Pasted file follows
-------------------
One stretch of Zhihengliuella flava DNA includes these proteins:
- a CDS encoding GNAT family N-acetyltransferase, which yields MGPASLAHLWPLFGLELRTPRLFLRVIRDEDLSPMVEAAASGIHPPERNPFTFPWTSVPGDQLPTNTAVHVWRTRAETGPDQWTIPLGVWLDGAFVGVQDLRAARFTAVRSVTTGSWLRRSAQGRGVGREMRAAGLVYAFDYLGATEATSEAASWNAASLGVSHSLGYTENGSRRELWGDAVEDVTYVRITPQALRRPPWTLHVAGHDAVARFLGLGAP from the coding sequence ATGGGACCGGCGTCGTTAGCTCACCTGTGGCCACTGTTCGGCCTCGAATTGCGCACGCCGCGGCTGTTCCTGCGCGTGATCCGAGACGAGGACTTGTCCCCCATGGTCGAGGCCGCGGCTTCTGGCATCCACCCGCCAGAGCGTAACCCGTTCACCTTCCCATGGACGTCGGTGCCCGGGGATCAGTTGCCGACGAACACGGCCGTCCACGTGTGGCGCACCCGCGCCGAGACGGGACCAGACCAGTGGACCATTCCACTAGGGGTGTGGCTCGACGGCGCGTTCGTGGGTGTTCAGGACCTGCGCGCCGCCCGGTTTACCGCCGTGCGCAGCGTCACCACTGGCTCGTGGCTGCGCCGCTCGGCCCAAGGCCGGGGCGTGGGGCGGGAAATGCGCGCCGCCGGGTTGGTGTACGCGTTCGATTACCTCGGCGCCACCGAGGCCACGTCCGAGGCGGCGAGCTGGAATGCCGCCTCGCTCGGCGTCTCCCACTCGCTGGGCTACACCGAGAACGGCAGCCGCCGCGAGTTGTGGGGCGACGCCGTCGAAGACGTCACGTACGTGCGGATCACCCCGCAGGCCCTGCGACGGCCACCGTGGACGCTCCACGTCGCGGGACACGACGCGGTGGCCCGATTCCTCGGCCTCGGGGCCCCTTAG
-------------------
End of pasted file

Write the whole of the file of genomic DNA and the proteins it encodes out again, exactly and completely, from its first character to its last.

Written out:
One stretch of Zhihengliuella flava DNA includes these proteins:
- a CDS encoding GNAT family N-acetyltransferase, which yields MGPASLAHLWPLFGLELRTPRLFLRVIRDEDLSPMVEAAASGIHPPERNPFTFPWTSVPGDQLPTNTAVHVWRTRAETGPDQWTIPLGVWLDGAFVGVQDLRAARFTAVRSVTTGSWLRRSAQGRGVGREMRAAGLVYAFDYLGATEATSEAASWNAASLGVSHSLGYTENGSRRELWGDAVEDVTYVRITPQALRRPPWTLHVAGHDAVARFLGLGAP from the coding sequence ATGGGACCGGCGTCGTTAGCTCACCTGTGGCCACTGTTCGGCCTCGAATTGCGCACGCCGCGGCTGTTCCTGCGCGTGATCCGAGACGAGGACTTGTCCCCCATGGTCGAGGCCGCGGCTTCTGGCATCCACCCGCCAGAGCGTAACCCGTTCACCTTCCCATGGACGTCGGTGCCCGGGGATCAGTTGCCGACGAACACGGCCGTCCACGTGTGGCGCACCCGCGCCGAGACGGGACCAGACCAGTGGACCATTCCACTAGGGGTGTGGCTCGACGGCGCGTTCGTGGGTGTTCAGGACCTGCGCGCCGCCCGGTTTACCGCCGTGCGCAGCGTCACCACTGGCTCGTGGCTGCGCCGCTCGGCCCAAGGCCGGGGCGTGGGGCGGGAAATGCGCGCCGCCGGGTTGGTGTACGCGTTCGATTACCTCGGCGCCACCGAGGCCACGTCCGAGGCGGCGAGCTGGAATGCCGCCTCGCTCGGCGTCTCCCACTCGCTGGGCTACACCGAGAACGGCAGCCGCCGCGAGTTGTGGGGCGACGCCGTCGAAGACGTCACGTACGTGCGGATCACCCCGCAGGCCCTGCGACGGCCACCGTGGACGCTCCACGTCGCGGGACACGACGCGGTGGCCCGATTCCTCGGCCTCGGGGCCCCTTAG